2008 Kia Rondo - automatic trans. App. 90,000+ miles. A few mos. ago I noticed a plastic bag hanging from area of muffler. I couldn't reach it to pull it off so left it alone. Can't see bag now. Warning light for emissions came on this Friday 4/21/17. Can I still drive it w/o fixing it and will it hurt the car? What is problem? Does plastic bag have anything to do with it? Just passed inspection in January (3 mos. ago). Does repair cost much? Can someone just check to see if plastic bag is twisted around it and pull it off for no charge? I'm on SS and can't afford anything anymore. Please help.
My car has 90 miles.
My car has an automatic transmission.
HI...If the check engine light, or an emissions warning light, is on, one or more diagnostic trouble codes have been set. The first thing to do, though, is make sure that your gas cap is on securely and that there is no foreign matter stuck between the gas cap rubber seal and the filler pipe. Sometimes if the gas cap is loose, a warning light can illuminate.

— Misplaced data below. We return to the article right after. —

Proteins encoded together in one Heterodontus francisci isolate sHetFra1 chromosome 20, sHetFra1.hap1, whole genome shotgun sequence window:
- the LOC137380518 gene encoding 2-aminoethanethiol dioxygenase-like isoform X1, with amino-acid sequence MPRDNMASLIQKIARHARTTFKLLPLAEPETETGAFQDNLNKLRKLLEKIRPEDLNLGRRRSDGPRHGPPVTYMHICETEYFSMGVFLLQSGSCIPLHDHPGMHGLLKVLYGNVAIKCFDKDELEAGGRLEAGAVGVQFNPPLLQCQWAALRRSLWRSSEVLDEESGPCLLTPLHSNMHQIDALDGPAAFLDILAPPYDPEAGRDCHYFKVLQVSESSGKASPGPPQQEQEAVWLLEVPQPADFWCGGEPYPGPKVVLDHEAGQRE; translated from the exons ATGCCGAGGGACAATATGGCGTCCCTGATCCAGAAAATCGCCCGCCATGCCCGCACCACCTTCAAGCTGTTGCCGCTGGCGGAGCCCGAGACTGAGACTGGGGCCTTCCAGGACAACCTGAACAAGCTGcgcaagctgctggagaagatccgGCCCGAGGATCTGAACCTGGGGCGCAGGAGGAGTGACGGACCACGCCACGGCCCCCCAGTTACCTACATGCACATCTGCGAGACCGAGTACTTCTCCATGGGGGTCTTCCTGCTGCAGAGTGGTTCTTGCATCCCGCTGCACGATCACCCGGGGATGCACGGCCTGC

If the gas cap is confirmed to be secure (by the way, it might take a drive cycle or two for the light to go off IF the problem was the gas cap) then there has to be another reason for the warning light. Generally, trouble codes will set, and turn the light on, when something is broken or malfunctioning. As far as exactly what the fault is such can only be discovered by 1) downloading the trouble codes (the mechanic has a mini computer to do that); and 2) Actually testing the individual parts identified in the codes to see exactly which one has really failed. Codes are just clues (they don’t reveal "directly" what is wrong with the car) and so actual testing has to be performed on actual parts. A conclusive diagnostic costs $70 to $80. As far as repair costs, the cost to repair is solely dependent on exactly what is wrong. If the code reflects that your gas cap is not sealing (vapors leaking into the air) and the cap itself is defective, the cost of a gas cap is maybe $25. If the code, though identifies a faulty oxygen sensor, the cost is higher. There are thousands of parts on a car and so until the codes are read and interpreted, any cost I could refer to is entirely speculative. With regard to the bag, I think if you call in and ask if there is anyone who happens to be literally working in your area, I’m sure they would help you out. Just keep in mind, though, to perform a full blown diagnostic on any codes that your vehicle is reporting is not a 5 minute undertaking. If you desire a diagnostic, right at your location, to determine why the check engine or emissions warning light is on, please request a check engine light diagnostic and the responding certified mechanic will get this resolved for you. If you have further questions or concerns, do not hesitate to re-contact YourMechanic as we are always here to help you.
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